___________
“I never knew a man who wished to be himself a slave. Consider if you know any good thing that, no man desires for himself.”
For years before the Civil War, Southern whites had defended slavery as a "positive good." Some had even convinced themselves that the enslaved people were well off—happy and protected in captivity. Abraham Lincoln knew better, and as usual, he had a memorable way of putting it.

Graphic:


Abraham Lincoln, autograph quotation signed, March 22, 1864. (Huntington Library)

___________



Aftermath

The future of more than three million freed blacks remained uncertain. What would be their place in the reunited nation? Black rights were backed by Northern bayonets during the period of Reconstruction. But Southern whites were implacably opposed to equality. The North was largely indifferent. When U.S. soldiers left the South in 1877, the experiment of Reconstruction was over. With it ended the promise of justice. The betrayal of Reconstruction meant that America still had not realized the ideal that Abraham Lincoln had invoked in 1858 when he declared "I believe the declaration that `all men are created equal' is the great fundamental principle upon which our free institutions rest."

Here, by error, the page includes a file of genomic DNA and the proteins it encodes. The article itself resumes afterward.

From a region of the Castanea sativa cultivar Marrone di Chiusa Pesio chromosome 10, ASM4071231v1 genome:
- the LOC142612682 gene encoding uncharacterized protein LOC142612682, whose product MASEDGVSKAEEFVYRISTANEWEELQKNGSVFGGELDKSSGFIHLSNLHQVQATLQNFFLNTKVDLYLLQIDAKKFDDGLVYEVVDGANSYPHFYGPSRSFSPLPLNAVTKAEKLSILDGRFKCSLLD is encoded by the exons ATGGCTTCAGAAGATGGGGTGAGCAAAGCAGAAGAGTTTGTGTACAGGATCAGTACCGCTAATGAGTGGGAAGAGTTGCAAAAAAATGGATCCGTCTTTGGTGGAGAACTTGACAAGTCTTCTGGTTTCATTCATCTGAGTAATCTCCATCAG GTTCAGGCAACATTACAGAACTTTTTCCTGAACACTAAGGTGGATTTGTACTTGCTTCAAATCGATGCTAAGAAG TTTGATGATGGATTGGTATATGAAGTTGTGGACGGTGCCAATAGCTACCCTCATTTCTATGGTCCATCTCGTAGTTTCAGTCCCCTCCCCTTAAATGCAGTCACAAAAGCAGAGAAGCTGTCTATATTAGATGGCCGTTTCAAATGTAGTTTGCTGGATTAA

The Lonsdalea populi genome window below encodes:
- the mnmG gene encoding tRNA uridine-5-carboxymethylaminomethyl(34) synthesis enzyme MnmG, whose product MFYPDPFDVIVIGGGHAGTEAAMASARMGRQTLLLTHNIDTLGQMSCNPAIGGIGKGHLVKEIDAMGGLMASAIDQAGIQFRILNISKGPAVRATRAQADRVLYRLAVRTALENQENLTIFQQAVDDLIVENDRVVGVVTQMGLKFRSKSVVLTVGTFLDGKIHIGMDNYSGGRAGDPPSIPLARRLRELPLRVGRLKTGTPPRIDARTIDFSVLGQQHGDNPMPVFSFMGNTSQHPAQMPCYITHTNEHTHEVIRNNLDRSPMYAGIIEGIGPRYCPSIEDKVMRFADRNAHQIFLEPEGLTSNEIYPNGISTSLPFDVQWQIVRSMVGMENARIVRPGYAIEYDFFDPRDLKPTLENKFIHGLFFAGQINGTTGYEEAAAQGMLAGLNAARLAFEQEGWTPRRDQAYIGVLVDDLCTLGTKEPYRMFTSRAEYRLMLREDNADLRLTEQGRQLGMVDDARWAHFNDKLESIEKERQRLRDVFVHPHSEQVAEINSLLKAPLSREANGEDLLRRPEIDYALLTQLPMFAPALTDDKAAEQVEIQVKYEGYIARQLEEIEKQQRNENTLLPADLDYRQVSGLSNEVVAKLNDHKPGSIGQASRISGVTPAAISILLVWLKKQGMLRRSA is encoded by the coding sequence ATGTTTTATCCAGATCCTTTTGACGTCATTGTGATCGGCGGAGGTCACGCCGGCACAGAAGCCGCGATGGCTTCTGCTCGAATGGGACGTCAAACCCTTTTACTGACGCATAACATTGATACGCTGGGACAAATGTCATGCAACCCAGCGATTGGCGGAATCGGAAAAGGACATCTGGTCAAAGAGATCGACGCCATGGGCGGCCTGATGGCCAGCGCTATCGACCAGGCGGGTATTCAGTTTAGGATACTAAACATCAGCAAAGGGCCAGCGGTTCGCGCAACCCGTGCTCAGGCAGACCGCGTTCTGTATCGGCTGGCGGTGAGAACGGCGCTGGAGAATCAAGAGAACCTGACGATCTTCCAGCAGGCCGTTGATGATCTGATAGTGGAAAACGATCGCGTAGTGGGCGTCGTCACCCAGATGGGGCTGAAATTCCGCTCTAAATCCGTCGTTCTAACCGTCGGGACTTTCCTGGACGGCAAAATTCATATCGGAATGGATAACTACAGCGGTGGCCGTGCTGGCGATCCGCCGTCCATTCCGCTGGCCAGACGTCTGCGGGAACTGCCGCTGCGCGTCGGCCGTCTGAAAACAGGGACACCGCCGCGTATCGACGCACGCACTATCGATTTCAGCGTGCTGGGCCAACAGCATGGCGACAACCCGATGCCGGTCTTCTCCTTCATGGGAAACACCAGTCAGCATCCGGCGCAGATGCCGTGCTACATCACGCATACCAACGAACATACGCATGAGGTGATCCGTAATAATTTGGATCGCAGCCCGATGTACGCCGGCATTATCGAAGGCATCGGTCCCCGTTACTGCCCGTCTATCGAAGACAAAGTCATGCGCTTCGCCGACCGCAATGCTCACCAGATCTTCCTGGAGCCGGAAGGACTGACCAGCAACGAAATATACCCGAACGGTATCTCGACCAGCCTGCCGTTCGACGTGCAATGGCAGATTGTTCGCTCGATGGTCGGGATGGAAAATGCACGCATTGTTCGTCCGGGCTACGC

___________
This view shows what Southern whites feared—black men lining up beneath the stars and stripes to cast their votes. When federal Reconstruction ended in 1877, whites quickly regained control of state governments in the South. Southern blacks lost the right to vote for almost a century.
Graphic:

"The First Vote," Harper's Weekly, November 16, 1867.

___________
The 14th and 15th amendments gave African Americans citizenship, equal protection of the law, and the right to vote. But when Reconstruction ended, the Southern states defied the Constitution, denying the rights of black Americans. The Civil War amendments proved to be the high water mark for black freedom until the great civil rights crusade of the mid-twentieth century.